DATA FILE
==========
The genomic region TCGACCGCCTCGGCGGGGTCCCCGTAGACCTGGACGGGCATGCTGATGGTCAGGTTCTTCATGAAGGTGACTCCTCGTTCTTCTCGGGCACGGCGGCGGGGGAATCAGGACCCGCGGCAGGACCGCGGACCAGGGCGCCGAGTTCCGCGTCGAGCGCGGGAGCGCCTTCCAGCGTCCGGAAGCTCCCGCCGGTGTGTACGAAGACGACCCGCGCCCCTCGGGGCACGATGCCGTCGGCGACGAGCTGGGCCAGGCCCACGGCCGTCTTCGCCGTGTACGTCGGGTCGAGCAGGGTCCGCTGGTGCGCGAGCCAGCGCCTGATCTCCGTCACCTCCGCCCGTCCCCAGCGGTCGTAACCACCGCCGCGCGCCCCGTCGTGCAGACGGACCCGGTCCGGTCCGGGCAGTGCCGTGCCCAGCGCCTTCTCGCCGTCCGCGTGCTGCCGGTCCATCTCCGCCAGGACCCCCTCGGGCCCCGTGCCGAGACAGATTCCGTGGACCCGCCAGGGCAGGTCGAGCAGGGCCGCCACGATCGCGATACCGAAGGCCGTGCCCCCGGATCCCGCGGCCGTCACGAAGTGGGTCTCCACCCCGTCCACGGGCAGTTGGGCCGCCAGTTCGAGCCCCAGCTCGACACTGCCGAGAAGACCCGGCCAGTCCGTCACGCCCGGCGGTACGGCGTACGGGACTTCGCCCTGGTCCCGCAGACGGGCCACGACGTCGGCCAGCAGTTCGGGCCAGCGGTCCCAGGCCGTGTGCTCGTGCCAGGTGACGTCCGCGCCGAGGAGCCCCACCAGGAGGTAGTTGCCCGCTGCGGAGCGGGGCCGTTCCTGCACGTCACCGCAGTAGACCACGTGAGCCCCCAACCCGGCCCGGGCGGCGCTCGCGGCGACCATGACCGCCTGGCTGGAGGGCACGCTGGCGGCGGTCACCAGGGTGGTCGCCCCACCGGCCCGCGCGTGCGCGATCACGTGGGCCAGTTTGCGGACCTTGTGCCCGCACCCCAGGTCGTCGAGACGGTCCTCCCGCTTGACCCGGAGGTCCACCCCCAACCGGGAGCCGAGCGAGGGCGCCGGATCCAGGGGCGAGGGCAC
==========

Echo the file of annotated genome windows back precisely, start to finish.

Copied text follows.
The genomic region TCGACCGCCTCGGCGGGGTCCCCGTAGACCTGGACGGGCATGCTGATGGTCAGGTTCTTCATGAAGGTGACTCCTCGTTCTTCTCGGGCACGGCGGCGGGGGAATCAGGACCCGCGGCAGGACCGCGGACCAGGGCGCCGAGTTCCGCGTCGAGCGCGGGAGCGCCTTCCAGCGTCCGGAAGCTCCCGCCGGTGTGTACGAAGACGACCCGCGCCCCTCGGGGCACGATGCCGTCGGCGACGAGCTGGGCCAGGCCCACGGCCGTCTTCGCCGTGTACGTCGGGTCGAGCAGGGTCCGCTGGTGCGCGAGCCAGCGCCTGATCTCCGTCACCTCCGCCCGTCCCCAGCGGTCGTAACCACCGCCGCGCGCCCCGTCGTGCAGACGGACCCGGTCCGGTCCGGGCAGTGCCGTGCCCAGCGCCTTCTCGCCGTCCGCGTGCTGCCGGTCCATCTCCGCCAGGACCCCCTCGGGCCCCGTGCCGAGACAGATTCCGTGGACCCGCCAGGGCAGGTCGAGCAGGGCCGCCACGATCGCGATACCGAAGGCCGTGCCCCCGGATCCCGCGGCCGTCACGAAGTGGGTCTCCACCCCGTCCACGGGCAGTTGGGCCGCCAGTTCGAGCCCCAGCTCGACACTGCCGAGAAGACCCGGCCAGTCCGTCACGCCCGGCGGTACGGCGTACGGGACTTCGCCCTGGTCCCGCAGACGGGCCACGACGTCGGCCAGCAGTTCGGGCCAGCGGTCCCAGGCCGTGTGCTCGTGCCAGGTGACGTCCGCGCCGAGGAGCCCCACCAGGAGGTAGTTGCCCGCTGCGGAGCGGGGCCGTTCCTGCACGTCACCGCAGTAGACCACGTGAGCCCCCAACCCGGCCCGGGCGGCGCTCGCGGCGACCATGACCGCCTGGCTGGAGGGCACGCTGGCGGCGGTCACCAGGGTGGTCGCCCCACCGGCCCGCGCGTGCGCGATCACGTGGGCCAGTTTGCGGACCTTGTGCCCGCACCCCAGGTCGTCGAGACGGTCCTCCCGCTTGACCCGGAGGTCCACCCCCAACCGGGAGCCGAGCGAGGGCGCCGGATCCAGGGGCGAGGGCAC